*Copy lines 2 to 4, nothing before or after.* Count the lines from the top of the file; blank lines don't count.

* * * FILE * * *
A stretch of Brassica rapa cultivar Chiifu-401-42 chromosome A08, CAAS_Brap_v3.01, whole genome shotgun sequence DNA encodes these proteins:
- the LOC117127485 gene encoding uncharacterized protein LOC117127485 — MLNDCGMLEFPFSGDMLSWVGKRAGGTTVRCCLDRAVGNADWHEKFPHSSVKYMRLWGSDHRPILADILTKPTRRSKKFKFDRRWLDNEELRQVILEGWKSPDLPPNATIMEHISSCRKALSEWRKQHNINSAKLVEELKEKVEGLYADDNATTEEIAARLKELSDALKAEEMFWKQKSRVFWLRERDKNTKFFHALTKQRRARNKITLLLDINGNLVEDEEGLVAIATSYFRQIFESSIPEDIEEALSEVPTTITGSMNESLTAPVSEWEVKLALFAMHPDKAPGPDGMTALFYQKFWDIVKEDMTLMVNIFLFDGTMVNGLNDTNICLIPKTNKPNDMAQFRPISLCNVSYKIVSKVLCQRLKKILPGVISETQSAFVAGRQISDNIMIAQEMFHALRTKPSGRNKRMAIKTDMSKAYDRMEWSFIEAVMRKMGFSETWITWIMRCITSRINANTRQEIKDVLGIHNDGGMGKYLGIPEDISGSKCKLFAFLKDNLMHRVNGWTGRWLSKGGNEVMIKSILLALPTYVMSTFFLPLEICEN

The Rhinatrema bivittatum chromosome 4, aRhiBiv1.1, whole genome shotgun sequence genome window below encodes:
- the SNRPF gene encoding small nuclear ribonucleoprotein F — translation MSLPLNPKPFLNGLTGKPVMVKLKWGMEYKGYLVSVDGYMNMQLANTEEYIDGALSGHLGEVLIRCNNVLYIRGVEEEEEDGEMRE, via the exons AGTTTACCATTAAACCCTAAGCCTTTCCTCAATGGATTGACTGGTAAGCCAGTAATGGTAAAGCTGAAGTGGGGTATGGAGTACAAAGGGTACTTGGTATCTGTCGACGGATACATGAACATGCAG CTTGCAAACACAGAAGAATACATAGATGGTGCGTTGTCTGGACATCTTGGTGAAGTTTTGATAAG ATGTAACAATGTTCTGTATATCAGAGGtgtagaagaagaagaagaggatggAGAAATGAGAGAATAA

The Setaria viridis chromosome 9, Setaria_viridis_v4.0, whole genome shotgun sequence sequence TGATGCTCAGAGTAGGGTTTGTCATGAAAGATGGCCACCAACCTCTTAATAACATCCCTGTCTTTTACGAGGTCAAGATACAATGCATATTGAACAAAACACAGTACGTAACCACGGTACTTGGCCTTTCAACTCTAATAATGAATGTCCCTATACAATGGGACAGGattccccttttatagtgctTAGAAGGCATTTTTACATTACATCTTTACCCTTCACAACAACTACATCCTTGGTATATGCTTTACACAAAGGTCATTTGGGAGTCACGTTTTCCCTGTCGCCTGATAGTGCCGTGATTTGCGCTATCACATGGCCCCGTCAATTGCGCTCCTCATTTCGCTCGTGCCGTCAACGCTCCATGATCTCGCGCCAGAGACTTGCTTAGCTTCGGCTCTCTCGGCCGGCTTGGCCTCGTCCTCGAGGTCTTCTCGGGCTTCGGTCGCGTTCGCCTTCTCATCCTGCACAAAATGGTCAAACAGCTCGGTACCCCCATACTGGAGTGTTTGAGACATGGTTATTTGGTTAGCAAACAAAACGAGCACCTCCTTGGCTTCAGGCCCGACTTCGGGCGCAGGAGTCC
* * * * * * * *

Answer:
- the LOC117127485 gene encoding uncharacterized protein LOC117127485 — MLNDCGMLEFPFSGDMLSWVGKRAGGTTVRCCLDRAVGNADWHEKFPHSSVKYMRLWGSDHRPILADILTKPTRRSKKFKFDRRWLDNEELRQVILEGWKSPDLPPNATIMEHISSCRKALSEWRKQHNINSAKLVEELKEKVEGLYADDNATTEEIAARLKELSDALKAEEMFWKQKSRVFWLRERDKNTKFFHALTKQRRARNKITLLLDINGNLVEDEEGLVAIATSYFRQIFESSIPEDIEEALSEVPTTITGSMNESLTAPVSEWEVKLALFAMHPDKAPGPDGMTALFYQKFWDIVKEDMTLMVNIFLFDGTMVNGLNDTNICLIPKTNKPNDMAQFRPISLCNVSYKIVSKVLCQRLKKILPGVISETQSAFVAGRQISDNIMIAQEMFHALRTKPSGRNKRMAIKTDMSKAYDRMEWSFIEAVMRKMGFSETWITWIMRCITSRINANTRQEIKDVLGIHNDGGMGKYLGIPEDISGSKCKLFAFLKDNLMHRVNGWTGRWLSKGGNEVMIKSILLALPTYVMSTFFLPLEICEN

The Rhinatrema bivittatum chromosome 4, aRhiBiv1.1, whole genome shotgun sequence genome window below encodes:
- the SNRPF gene encoding small nuclear ribonucleoprotein F — translation MSLPLNPKPFLNGLTGKPVMVKLKWGMEYKGYLVSVDGYMNMQLANTEEYIDGALSGHLGEVLIRCNNVLYIRGVEEEEEDGEMRE, via the exons AGTTTACCATTAAACCCTAAGCCTTTCCTCAATGGATTGACTGGTAAGCCAGTAATGGTAAAGCTGAAGTGGGGTATGGAGTACAAAGGGTACTTGGTATCTGTCGACGGATACATGAACATGCAG CTTGCAAACACAGAAGAATACATAGATGGTGCGTTGTCTGGACATCTTGGTGAAGTTTTGATAAG ATGTAACAATGTTCTGTATATCAGAGGtgtagaagaagaagaagaggatggAGAAATGAGAGAATAA